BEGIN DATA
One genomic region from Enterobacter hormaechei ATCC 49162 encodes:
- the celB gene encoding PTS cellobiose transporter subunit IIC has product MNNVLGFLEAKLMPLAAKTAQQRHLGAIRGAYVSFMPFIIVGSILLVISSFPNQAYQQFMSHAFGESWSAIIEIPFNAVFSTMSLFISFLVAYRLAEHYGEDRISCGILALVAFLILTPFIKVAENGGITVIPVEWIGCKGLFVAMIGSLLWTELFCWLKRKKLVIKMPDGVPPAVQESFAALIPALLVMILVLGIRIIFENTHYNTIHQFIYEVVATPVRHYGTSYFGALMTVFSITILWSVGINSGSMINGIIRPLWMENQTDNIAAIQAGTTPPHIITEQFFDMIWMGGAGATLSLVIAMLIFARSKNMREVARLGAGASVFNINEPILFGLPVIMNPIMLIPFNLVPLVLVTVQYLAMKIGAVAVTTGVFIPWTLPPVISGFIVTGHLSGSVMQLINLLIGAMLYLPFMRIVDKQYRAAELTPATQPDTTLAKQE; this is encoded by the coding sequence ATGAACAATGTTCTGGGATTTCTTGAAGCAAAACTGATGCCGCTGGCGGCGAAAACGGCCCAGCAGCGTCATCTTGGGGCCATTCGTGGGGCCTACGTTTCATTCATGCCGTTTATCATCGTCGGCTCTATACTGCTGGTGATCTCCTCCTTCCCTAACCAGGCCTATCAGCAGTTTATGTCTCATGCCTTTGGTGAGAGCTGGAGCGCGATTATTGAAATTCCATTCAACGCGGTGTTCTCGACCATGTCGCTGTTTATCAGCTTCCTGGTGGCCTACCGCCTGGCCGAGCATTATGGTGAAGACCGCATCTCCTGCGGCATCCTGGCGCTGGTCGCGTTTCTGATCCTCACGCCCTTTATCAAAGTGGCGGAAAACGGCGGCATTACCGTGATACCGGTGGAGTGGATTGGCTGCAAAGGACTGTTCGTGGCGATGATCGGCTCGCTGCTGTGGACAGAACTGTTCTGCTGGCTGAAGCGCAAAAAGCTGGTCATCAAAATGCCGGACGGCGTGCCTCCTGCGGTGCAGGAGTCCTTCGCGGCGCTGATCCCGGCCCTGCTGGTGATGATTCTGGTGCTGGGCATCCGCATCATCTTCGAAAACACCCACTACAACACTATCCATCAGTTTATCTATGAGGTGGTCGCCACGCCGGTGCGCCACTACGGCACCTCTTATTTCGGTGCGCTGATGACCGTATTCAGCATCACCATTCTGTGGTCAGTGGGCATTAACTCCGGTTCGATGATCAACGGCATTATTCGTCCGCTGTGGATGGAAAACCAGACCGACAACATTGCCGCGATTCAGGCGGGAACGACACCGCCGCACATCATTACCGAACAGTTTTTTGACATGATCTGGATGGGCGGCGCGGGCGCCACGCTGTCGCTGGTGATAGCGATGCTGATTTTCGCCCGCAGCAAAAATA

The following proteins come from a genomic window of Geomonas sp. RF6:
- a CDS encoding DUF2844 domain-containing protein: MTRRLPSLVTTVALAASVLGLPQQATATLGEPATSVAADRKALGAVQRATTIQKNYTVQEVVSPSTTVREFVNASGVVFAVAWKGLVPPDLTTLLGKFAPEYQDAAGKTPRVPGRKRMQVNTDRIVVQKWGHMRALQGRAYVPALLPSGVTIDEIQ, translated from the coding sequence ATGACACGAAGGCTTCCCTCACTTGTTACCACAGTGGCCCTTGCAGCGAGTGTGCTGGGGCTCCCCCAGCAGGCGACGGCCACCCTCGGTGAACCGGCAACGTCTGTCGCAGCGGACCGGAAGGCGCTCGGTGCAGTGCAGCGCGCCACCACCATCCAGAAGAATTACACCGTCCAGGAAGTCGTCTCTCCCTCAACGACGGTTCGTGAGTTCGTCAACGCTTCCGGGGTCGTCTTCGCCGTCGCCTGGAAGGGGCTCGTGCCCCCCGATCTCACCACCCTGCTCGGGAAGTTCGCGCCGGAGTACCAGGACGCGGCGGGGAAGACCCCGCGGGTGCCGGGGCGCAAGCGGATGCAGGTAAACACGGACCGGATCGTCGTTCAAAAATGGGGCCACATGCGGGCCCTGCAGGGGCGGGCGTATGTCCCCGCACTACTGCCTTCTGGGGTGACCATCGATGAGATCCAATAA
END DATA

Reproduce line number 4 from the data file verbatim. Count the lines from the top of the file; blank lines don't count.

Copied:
- a CDS encoding DUF2844 domain-containing protein: MTRRLPSLVTTVALAASVLGLPQQATATLGEPATSVAADRKALGAVQRATTIQKNYTVQEVVSPSTTVREFVNASGVVFAVAWKGLVPPDLTTLLGKFAPEYQDAAGKTPRVPGRKRMQVNTDRIVVQKWGHMRALQGRAYVPALLPSGVTIDEIQ, translated from the coding sequence ATGACACGAAGGCTTCCCTCACTTGTTACCACAGTGGCCCTTGCAGCGAGTGTGCTGGGGCTCCCCCAGCAGGCGACGGCCACCCTCGGTGAACCGGCAACGTCTGTCGCAGCGGACCGGAAGGCGCTCGGTGCAGTGCAGCGCGCCACCACCATCCAGAAGAATTACACCGTCCAGGAAGTCGTCTCTCCCTCAACGACGGTTCGTGAGTTCGTCAACGCTTCCGGGGTCGTCTTCGCCGTCGCCTGGAAGGGGCTCGTGCCCCCCGATCTCACCACCCTGCTCGGGAAGTTCGCGCCGGAGTACCAGGACGCGGCGGGGAAGACCCCGCGGGTGCCGGGGCGCAAGCGGATGCAGGTAAACACGGACCGGATCGTCGTTCAAAAATGGGGCCACATGCGGGCCCTGCAGGGGCGGGCGTATGTCCCCGCACTACTGCCTTCTGGGGTGACCATCGATGAGATCCAATAA